Tag Archives: Yucatan

Key developments of 1562

Omg, 1562 CE, the year of the first instance of officially-backed English involvement in the trans-Atlantic trade in enslaved Africans. (A few other globally significant things happened, too.) Here goes: John Hawkins was a 30-year-old mariner from the southwest England port town of Plymouth, when this happened (per WP): “Hawkins received commission from Queen Elizabeth … Continue reading Key developments of 1562

Key developments of 1546

There were not many new developments of world-historical importance in 1546 CE. Just these: The Italian War of 1542-46  was ended with a peace signed in Ardre (northern France.) This had been the fighting– principally between the Habsburg/Spanish King/Emperor Charles V and King Francis I of France that had roiled much of western Europe, and … Continue reading Key developments of 1546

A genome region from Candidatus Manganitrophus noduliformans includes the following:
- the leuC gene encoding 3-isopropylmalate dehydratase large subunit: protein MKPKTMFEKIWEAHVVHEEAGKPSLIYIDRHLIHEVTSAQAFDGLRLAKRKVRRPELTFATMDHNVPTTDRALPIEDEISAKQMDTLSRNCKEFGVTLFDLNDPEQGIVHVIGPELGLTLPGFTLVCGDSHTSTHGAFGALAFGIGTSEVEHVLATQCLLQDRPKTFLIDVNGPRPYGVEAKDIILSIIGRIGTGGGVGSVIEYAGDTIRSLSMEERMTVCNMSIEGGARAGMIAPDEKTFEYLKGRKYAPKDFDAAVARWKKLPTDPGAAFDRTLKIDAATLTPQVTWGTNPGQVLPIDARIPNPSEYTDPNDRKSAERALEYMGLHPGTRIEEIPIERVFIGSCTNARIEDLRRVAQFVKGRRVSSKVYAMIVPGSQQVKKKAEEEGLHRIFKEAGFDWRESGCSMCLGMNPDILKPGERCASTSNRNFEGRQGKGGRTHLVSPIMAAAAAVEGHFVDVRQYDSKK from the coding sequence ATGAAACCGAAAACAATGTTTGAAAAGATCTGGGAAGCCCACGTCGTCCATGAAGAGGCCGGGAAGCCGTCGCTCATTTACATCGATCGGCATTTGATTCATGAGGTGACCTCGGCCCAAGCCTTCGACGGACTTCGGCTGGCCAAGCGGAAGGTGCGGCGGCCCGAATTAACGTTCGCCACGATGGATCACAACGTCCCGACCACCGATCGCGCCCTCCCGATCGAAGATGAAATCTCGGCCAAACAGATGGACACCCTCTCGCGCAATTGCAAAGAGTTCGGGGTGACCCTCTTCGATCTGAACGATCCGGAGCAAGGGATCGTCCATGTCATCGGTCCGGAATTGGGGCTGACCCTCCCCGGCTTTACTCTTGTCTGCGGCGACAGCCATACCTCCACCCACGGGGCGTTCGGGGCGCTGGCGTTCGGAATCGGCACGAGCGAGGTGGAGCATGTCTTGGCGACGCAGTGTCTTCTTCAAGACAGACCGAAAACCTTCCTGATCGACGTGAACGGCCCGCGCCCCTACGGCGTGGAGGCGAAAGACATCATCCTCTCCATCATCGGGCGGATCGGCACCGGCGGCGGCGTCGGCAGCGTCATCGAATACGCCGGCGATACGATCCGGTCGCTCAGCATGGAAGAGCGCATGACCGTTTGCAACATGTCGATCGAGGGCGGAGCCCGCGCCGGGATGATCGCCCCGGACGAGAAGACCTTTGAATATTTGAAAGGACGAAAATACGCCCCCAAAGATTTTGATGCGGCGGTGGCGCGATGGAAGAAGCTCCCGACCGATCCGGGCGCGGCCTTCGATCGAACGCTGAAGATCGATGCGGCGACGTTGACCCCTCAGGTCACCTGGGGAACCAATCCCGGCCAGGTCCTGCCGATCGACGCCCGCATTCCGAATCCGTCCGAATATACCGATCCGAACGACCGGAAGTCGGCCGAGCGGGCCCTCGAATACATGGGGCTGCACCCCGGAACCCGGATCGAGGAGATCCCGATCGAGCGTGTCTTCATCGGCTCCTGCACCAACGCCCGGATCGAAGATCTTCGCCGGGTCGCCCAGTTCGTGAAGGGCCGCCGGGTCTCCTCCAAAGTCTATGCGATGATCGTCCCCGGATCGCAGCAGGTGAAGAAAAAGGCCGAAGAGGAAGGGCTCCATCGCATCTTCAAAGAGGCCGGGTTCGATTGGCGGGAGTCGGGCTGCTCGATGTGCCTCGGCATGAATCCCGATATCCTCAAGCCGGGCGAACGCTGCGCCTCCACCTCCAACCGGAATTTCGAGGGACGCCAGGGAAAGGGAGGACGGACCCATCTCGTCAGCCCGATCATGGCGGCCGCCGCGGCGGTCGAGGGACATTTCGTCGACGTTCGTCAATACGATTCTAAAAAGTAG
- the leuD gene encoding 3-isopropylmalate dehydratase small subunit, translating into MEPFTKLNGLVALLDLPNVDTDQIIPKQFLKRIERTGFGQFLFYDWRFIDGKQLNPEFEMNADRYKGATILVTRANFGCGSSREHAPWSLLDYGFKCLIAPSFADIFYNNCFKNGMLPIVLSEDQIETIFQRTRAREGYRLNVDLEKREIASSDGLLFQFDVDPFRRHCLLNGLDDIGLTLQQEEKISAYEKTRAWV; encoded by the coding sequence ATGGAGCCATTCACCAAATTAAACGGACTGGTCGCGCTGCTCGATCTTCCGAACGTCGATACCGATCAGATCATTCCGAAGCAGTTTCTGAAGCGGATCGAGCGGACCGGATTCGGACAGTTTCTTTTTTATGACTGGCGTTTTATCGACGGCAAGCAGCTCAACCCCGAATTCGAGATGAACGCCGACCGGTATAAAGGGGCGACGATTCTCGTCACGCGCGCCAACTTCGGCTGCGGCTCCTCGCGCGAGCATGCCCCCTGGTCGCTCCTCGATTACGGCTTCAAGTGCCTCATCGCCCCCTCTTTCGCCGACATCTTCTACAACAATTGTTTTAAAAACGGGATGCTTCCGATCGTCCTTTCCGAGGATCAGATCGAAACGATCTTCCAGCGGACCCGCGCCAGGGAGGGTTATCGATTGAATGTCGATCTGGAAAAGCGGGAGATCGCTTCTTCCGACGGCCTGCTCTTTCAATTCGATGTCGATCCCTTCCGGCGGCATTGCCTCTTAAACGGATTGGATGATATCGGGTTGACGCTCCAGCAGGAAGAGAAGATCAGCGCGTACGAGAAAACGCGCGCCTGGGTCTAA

Key developments of 1535

So 1535 CE was another busy year in the emergence of European-origined empires: Spanish conquistadores in “the New World” founded the settler-city today known as Lima, Peru and imprisoned the Inca leader they had installed as their puppet in the country just a year or so earlier. But in Yucatán, the fierce resistance of the … Continue reading Key developments of 1535